Works of literature that delve in the large and unpredictable forces in life would more likely to achieve the classics status. Despite the enormous changes in society throughout history, the subject matter of human experience that writers explore in their work is often very similar. Evil, guilt, materialism, love, self-fulfillment, and violence are all perennial themes that writers over time and geographical barrier have cultivated in their writings. Crime and Punishment, Madame Bovary, Howards End, The Great Gatsby and A Tale of Two Cities all embrace a theme that is at large, addressing to the deep-core question of humanity (and its corruption), state of a nation, and morality. The ambitious scope of a work of fiction can eclipse the scarcity of forms and style: The Catcher in the Rye by J.D. Salinger and Their Eyes Were Watching God by Zora Neale Hurston are prime examples. They address important issues of America at the time they were published and became instant hits. Still other classics have frighteningly specific contemporary relevance: 1984 by George Orwell and The Secret Agent by Joseph Conrad. The latter deals with the threat of terrorism in London, which was an issue of great concern and panic that bomb plots targeted to London transport and monument in late 19th century. If prophecy is considered a criterion for classics, then Margaret Atwood will for sure endure.

Many a time readers are put off by classics, dismissing them as some outmoded, dusty works that fail to evolve with time and continue into future. While many classics titles are written in very formal prose and are meant for serious study, some classics are also enjoyable and humorous. Who knows what some of these classics have inspired our modern authors to write their bestsellers, with their seminal meanings rooted in the classics. When the definition of classics becomes blurry, I can only resort to the one criterion that never fails: is the book going to be re-read? A classic is a book that has never finished saying what it has to say. A classic is a work of literature that, regardless of the style and forms, affords new meaning and interpretation every time it is read again.

Modernism in the Eyes of Pai Hsien-yung

I started Crystal Boys (Sons of Sin 孽子 in original Chinese text) by Pai Hsien-yung, who is generally considered among the greatest living stylists of Chinese fiction and prose. Born in China in 1937, he studied in Taiwan and came to the U.S. in 1961. He became a professor of Chinese literature at the University of California, Santa Barbara in 1965, and retired in 1994. The book paints a very poignant picture of the gay community in Taiwan during the 1970s, which is better known as buoliquan, literally glass community, where the individuals are known as glass boys. The novel follows a short period of the life of A-Qing, expelled from his family because he is gay, who begins the life as a hustler. I haven’t read an opening paragraph more dismayed and repressed than this:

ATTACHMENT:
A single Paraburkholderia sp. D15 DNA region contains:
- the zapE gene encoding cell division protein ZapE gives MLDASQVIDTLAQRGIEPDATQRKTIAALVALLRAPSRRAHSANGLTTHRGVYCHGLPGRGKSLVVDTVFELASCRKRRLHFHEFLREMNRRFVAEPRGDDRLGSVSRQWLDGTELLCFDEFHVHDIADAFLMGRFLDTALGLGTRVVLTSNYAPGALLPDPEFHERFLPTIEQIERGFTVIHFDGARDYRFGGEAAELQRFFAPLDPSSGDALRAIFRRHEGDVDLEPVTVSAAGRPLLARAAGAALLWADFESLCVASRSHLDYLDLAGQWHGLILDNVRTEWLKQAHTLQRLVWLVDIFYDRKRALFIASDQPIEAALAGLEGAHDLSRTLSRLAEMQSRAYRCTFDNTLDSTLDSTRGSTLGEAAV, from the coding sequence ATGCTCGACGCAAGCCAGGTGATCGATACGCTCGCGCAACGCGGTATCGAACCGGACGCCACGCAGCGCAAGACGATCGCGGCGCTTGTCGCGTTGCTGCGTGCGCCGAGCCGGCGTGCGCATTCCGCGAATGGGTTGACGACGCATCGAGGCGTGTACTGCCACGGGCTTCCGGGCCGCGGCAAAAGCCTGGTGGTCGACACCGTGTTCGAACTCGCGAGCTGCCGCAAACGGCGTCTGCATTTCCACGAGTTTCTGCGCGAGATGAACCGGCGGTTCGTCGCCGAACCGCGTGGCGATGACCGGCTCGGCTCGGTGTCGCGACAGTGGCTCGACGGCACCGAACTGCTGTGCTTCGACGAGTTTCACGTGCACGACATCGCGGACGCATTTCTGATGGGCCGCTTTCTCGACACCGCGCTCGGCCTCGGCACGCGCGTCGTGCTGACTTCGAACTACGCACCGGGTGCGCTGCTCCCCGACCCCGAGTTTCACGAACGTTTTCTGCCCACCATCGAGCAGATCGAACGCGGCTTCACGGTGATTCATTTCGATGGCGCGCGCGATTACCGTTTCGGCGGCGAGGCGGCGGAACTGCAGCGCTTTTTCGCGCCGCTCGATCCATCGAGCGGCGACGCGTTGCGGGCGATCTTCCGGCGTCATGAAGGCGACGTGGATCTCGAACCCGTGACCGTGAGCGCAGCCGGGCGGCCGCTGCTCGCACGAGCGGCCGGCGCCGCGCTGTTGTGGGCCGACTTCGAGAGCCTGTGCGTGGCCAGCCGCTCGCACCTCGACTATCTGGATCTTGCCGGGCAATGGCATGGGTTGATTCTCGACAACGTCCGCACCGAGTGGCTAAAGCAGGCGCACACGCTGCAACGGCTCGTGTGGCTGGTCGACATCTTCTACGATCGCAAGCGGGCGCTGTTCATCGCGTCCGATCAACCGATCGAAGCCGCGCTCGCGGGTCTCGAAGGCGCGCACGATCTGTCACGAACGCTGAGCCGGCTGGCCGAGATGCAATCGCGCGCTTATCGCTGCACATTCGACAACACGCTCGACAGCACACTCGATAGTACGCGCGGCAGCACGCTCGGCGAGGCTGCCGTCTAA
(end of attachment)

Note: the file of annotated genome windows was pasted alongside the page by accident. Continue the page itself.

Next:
There are no days in our kingdom, only nights. As soon as the sun comes up, our kingdom goes into hiding, for it is an unlawful nation; we have no government and no constitution, we are neither recognized nor respected by anyone, our citizenry is little more than rabble. . . We prick up our ears like a herd of frightened antelope in a predator-infested forest, forever on guard against the slightest sign of danger. The wind gusts, the grasses stir; every sound carries a warning. We listen for the sound of the policemen’s hobnailed boots as they march past the green barrier that separates us; the minute we hear that they are invading our territory we scatter and flee as if on command . . . [17]

Social outcasts they are—unwanted by their families because of their being homosexual, the book exemplifies how modernism is principally concerned with order. Modernity (modernism) is fundamentally about order: about rationality and rationalization, creating order out of chaos. The assumption is that creating more rationality is conducive to creating more order, in this case order is synonymous to morality defined by heterosexuality, and that the more ordered a society is, the better it will function (the more rationally it will function). Because modernity is about the pursuit of ever-increasing levels of order, modern societies constantly are on guard against anything and everything labeled as “disorder,” which might disrupt order. Thus modern societies rely on continually establishing a binary opposition between “order” and “disorder,” so that they can assert the superiority of “order.” But to do this, they have to have things that represent “disorder”–modern societies thus continually have to construct “disorder.” In the novel, in the society that doesn’t tolerate homosexuality, this disorder is the gay community and the individuals who live in it. Likewise in western culture, this disorder becomes “the other”–defined in relation to other binary oppositions. Thus anything non-white, non-male, non-heterosexual, non-hygienic, non-rational, (etc.) becomes part of “disorder,” and has to be eliminated from the ordered, rational modern society. This book is a testimony of how far the gay community has evolved over time. It draws the picture of what life was like for gay men in our recent but little-known past.

The Walks of Life Reading Project

ThingI was given a copy of The Things That Matter: What Seven Classic Novels Have to Say about the Stages of Life by Edward Mendelson for birthday. The book has sit idly on the shelve since it was free from the gift wrap. In addition to the June read-along of The Tale of Genji, I’m planning to read books that are discussed in Mendelson’s book. Jane Eyre, which I read last fall, is selected for close examination of transition from childhood to adulthood. I do not plan to re-read it, but will draw relevant passages to suit Mendelson’s discussion. The full list of titles in Mendelson’s discussion: